It is great to see the use of computers to combine our chemical knowledge, to enable predicting new chemical pathways. The team, previously known for software Chematica, lead by Bartosz Grzybowski and Sara Szymkuć, demonstrated how this can be used to map-out reactions from most simple early Earth ones towards the building blocks of life.
When we think of chemistry, we often imagine a laboratory bench full of test tubes and a scientist in a white coat. But as we accumulate knowledge through such experiments, we start to formulate them into theories and hypothesis. Testing such hypotheses allows us to refine our theories, ultimately gaining predictive power. Additionally, computational chemistry methods provide us with a versatile tool, bringing atomic-level insights to processes beyond conditions attainable in the lab. It comes as no surprise that it is extensively applied for the search of chemical processes of the origin of life.
In this search, we are biased towards “life as we know it” – made of polymeric self-organising sequences in an aqueous media confined by a flexible lipid membrane. Life forms of this kind would only exist in Earth-like conditions, giving rise to the interest in planets in the “habitable zone” (planets that can have liquid water on their surface).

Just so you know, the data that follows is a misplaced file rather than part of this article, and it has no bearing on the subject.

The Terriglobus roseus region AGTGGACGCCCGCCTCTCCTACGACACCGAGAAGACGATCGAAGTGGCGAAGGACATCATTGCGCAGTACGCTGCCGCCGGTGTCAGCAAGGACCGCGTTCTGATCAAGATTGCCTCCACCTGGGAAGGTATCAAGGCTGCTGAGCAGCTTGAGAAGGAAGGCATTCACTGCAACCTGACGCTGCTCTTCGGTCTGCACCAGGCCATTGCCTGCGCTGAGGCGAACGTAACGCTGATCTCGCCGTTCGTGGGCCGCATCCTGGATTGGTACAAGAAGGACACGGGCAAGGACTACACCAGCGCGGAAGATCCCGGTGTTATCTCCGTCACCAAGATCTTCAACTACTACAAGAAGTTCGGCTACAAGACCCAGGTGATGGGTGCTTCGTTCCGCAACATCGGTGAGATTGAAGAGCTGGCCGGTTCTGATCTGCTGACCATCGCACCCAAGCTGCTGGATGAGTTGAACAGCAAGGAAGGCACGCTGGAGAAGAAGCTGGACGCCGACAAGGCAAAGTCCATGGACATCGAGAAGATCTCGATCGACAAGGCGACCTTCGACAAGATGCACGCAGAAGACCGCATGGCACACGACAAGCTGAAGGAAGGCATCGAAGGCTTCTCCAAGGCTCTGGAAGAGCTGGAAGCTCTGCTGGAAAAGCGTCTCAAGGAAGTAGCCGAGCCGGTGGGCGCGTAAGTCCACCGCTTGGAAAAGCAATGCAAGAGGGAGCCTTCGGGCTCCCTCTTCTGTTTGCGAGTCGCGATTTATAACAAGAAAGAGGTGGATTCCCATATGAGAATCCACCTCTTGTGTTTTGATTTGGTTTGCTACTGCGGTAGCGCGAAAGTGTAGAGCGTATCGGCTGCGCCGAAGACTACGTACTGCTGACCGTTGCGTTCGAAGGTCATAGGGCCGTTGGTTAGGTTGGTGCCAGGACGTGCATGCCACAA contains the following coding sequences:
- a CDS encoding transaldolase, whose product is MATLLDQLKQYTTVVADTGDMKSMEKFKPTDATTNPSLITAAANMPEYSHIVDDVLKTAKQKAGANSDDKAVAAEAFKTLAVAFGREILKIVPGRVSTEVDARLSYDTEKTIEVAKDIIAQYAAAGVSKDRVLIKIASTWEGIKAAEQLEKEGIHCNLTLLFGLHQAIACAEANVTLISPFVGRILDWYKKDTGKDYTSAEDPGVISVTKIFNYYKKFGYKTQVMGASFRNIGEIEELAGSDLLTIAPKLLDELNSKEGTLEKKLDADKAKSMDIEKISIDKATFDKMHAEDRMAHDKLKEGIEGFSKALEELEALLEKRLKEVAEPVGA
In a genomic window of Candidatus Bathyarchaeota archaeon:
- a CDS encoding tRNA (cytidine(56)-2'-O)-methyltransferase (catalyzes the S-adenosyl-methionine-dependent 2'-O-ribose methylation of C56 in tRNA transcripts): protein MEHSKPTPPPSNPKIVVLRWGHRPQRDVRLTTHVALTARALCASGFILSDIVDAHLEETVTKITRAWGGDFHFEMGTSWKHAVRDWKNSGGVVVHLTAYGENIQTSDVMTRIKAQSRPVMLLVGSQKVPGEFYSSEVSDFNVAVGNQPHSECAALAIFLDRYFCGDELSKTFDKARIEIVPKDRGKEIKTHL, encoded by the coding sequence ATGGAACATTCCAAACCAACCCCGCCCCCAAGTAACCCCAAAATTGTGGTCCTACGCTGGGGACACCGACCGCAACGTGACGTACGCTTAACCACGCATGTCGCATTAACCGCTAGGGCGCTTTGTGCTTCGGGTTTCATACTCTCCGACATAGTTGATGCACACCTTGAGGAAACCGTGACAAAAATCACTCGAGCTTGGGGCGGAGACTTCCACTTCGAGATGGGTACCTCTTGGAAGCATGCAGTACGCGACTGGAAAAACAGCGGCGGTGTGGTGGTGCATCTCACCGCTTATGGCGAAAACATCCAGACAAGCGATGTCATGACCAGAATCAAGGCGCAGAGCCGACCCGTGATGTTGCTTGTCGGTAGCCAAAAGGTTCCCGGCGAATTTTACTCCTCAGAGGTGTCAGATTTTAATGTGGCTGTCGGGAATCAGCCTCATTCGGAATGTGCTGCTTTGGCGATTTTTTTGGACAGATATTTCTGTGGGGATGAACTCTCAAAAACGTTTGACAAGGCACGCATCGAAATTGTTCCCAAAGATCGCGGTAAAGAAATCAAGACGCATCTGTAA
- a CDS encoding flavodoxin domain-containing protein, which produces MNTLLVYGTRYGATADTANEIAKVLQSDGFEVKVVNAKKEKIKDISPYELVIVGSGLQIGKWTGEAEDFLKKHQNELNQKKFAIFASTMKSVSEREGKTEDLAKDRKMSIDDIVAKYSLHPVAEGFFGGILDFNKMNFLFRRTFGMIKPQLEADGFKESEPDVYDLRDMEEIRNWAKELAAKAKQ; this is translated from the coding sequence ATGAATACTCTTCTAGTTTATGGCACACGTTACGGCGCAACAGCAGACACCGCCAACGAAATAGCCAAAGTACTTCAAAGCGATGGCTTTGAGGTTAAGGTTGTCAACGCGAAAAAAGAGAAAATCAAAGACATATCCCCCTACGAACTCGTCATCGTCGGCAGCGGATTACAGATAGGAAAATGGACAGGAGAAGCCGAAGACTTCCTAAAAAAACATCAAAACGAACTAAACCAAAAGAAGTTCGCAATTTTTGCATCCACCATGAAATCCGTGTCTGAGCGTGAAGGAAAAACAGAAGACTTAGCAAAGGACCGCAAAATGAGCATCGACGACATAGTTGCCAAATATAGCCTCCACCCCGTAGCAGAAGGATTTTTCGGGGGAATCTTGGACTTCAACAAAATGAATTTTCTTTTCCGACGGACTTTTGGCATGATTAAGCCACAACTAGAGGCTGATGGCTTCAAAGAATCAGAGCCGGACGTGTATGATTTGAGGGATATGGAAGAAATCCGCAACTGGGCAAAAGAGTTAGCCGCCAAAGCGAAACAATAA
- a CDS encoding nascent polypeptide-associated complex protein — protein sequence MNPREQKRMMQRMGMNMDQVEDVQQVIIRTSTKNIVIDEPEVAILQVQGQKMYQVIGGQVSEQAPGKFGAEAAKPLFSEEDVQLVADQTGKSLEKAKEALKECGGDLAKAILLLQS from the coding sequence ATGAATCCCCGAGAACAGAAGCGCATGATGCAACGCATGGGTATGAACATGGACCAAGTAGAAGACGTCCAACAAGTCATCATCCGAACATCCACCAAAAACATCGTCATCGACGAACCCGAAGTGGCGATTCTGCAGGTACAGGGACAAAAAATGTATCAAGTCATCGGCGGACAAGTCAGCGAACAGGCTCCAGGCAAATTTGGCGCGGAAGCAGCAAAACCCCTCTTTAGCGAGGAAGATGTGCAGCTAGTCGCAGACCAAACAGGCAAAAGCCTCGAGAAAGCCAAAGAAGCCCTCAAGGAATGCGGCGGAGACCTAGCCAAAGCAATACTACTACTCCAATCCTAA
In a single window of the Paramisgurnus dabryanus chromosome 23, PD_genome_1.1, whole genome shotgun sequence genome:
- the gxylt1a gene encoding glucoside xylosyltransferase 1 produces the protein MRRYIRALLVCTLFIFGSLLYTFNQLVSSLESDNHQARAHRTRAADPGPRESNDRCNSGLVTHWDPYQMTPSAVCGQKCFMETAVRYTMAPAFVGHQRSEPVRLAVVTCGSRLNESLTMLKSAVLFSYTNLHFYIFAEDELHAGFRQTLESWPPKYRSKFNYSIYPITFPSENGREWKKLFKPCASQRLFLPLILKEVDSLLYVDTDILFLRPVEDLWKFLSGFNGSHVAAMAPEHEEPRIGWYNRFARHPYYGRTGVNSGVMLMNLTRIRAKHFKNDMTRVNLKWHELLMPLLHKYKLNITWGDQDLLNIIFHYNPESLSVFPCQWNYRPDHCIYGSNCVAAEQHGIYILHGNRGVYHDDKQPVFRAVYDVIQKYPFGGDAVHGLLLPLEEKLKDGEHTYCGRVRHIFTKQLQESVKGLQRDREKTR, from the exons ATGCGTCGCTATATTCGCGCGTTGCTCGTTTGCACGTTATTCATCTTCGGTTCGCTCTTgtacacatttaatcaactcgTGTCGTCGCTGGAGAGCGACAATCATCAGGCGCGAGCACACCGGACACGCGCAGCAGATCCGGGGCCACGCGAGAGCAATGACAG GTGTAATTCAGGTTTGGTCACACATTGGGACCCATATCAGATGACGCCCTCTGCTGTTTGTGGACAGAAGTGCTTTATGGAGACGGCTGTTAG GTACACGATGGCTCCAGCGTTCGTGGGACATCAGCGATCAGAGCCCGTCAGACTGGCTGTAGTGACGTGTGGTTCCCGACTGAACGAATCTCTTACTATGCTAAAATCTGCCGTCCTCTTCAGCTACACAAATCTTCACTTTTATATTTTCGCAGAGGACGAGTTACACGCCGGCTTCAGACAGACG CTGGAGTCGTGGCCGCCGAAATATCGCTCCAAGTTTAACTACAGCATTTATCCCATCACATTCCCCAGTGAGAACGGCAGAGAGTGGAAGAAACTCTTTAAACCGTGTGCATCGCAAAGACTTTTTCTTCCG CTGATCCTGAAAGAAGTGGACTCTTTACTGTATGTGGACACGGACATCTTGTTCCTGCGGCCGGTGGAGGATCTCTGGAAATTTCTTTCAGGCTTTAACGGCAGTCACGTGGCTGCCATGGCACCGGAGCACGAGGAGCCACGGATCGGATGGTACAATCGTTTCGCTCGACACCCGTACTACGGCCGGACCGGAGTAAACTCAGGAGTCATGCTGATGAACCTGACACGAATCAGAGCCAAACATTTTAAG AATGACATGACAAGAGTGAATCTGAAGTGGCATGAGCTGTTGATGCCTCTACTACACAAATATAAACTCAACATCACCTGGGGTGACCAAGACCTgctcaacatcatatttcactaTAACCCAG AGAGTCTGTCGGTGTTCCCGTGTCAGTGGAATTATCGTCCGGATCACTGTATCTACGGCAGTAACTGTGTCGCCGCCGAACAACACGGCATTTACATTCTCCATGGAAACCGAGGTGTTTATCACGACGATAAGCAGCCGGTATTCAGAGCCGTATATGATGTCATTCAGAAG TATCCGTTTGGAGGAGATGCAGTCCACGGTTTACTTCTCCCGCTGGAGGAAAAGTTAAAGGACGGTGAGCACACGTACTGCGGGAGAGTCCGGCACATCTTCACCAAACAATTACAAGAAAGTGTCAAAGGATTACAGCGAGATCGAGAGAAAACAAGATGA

Titan, the moon of Saturn, with a cryogenic surface (-180 °C) cannot have liquid surface water. Instead, it has hydrocarbon (that exists as natural gas on our planet) seas, and it snows benzene. It also has a dense atmosphere with a wide diversity of organic molecules produced through photochemical reactions. It opens a playground for the ideas of exotic life.
Indeed, when recreating the chemistry of the Titan’s atmosphere, Horst et al. were able to observe the formation of nucleotides and amino acids, essential building blocks of polymers of our life. The significance here was that these core reactions, first discovered in Miller-Urey experiment, and believed to require water, could go on without it.
Furthermore, Stevenson et al. then postulated the possibility of formation of pseudo-membranes in liquid-water-free environments, by such aiming to expand the search for life beyond “habitable zone”. As an example, they studied self-assembly of molecules found on Titan. Within those, acrylonitrile was predicted to form a flexible inverse-membrane, named azotosome.
However, recent theoretical work by Sandström and Rahm curbs our excitement for finding traces of exotic life. Through molecular modelling, they studied other plausible structures that acrylonitrile could adopt in Titan’s frigid environment, where entropy plays a very small role. They demonstrated that its crystal is significantly energetically more stable than its membrane-like azotosome.
These two works demonstrate how, through computational chemistry, we can test and challenge new ideas in conditions unattainable on Earth. As a result, we are growing and evolving our understanding of the physicochemical processes and engaging in extensive discussions on the processes of life.
Computational methods are advancing, giving us the capacity to analyse the chemical space with increasing efficiency and to drive our imagination further, germinating new ideas.